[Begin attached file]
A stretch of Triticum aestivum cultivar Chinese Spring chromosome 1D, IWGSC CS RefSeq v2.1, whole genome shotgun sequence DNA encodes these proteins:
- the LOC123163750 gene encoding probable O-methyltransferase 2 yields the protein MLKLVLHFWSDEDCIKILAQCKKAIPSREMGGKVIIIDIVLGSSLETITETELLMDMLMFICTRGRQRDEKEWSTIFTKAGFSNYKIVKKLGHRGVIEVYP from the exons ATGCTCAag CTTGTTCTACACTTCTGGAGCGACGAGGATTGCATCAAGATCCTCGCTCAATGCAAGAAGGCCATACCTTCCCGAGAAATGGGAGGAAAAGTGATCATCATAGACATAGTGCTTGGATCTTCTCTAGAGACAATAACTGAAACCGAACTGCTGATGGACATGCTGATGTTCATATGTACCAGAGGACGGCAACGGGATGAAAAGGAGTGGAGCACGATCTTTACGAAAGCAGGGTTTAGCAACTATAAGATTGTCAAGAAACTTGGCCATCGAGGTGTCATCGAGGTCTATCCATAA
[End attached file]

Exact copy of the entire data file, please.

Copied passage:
A stretch of Triticum aestivum cultivar Chinese Spring chromosome 1D, IWGSC CS RefSeq v2.1, whole genome shotgun sequence DNA encodes these proteins:
- the LOC123163750 gene encoding probable O-methyltransferase 2 yields the protein MLKLVLHFWSDEDCIKILAQCKKAIPSREMGGKVIIIDIVLGSSLETITETELLMDMLMFICTRGRQRDEKEWSTIFTKAGFSNYKIVKKLGHRGVIEVYP from the exons ATGCTCAag CTTGTTCTACACTTCTGGAGCGACGAGGATTGCATCAAGATCCTCGCTCAATGCAAGAAGGCCATACCTTCCCGAGAAATGGGAGGAAAAGTGATCATCATAGACATAGTGCTTGGATCTTCTCTAGAGACAATAACTGAAACCGAACTGCTGATGGACATGCTGATGTTCATATGTACCAGAGGACGGCAACGGGATGAAAAGGAGTGGAGCACGATCTTTACGAAAGCAGGGTTTAGCAACTATAAGATTGTCAAGAAACTTGGCCATCGAGGTGTCATCGAGGTCTATCCATAA